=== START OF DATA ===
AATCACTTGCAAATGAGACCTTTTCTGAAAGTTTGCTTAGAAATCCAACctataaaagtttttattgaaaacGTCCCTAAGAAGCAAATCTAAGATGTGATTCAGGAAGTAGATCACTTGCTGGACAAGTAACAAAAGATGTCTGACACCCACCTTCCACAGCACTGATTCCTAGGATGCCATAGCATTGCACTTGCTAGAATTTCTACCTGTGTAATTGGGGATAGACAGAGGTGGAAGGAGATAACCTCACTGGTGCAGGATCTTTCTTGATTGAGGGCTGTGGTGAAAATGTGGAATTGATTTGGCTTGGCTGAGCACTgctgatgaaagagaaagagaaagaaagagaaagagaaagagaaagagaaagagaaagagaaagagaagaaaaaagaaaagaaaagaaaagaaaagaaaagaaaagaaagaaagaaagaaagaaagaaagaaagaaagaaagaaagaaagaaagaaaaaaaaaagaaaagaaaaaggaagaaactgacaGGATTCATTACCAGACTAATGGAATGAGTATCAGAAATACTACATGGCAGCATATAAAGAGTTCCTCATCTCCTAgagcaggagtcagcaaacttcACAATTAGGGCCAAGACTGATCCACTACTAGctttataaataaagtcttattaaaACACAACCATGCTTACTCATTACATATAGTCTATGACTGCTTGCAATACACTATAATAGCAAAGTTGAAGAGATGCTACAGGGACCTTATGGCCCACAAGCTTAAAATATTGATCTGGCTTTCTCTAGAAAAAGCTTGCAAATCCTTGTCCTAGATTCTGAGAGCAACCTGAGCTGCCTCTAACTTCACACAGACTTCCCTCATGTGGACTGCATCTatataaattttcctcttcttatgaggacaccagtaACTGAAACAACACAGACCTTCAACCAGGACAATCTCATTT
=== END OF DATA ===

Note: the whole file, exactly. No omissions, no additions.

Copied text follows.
AATCACTTGCAAATGAGACCTTTTCTGAAAGTTTGCTTAGAAATCCAACctataaaagtttttattgaaaacGTCCCTAAGAAGCAAATCTAAGATGTGATTCAGGAAGTAGATCACTTGCTGGACAAGTAACAAAAGATGTCTGACACCCACCTTCCACAGCACTGATTCCTAGGATGCCATAGCATTGCACTTGCTAGAATTTCTACCTGTGTAATTGGGGATAGACAGAGGTGGAAGGAGATAACCTCACTGGTGCAGGATCTTTCTTGATTGAGGGCTGTGGTGAAAATGTGGAATTGATTTGGCTTGGCTGAGCACTgctgatgaaagagaaagagaaagaaagagaaagagaaagagaaagagaaagagaaagagaaagagaagaaaaaagaaaagaaaagaaaagaaaagaaaagaaaagaaagaaagaaagaaagaaagaaagaaagaaagaaagaaagaaagaaagaaaaaaaaaagaaaagaaaaaggaagaaactgacaGGATTCATTACCAGACTAATGGAATGAGTATCAGAAATACTACATGGCAGCATATAAAGAGTTCCTCATCTCCTAgagcaggagtcagcaaacttcACAATTAGGGCCAAGACTGATCCACTACTAGctttataaataaagtcttattaaaACACAACCATGCTTACTCATTACATATAGTCTATGACTGCTTGCAATACACTATAATAGCAAAGTTGAAGAGATGCTACAGGGACCTTATGGCCCACAAGCTTAAAATATTGATCTGGCTTTCTCTAGAAAAAGCTTGCAAATCCTTGTCCTAGATTCTGAGAGCAACCTGAGCTGCCTCTAACTTCACACAGACTTCCCTCATGTGGACTGCATCTatataaattttcctcttcttatgaggacaccagtaACTGAAACAACACAGACCTTCAACCAGGACAATCTCATTT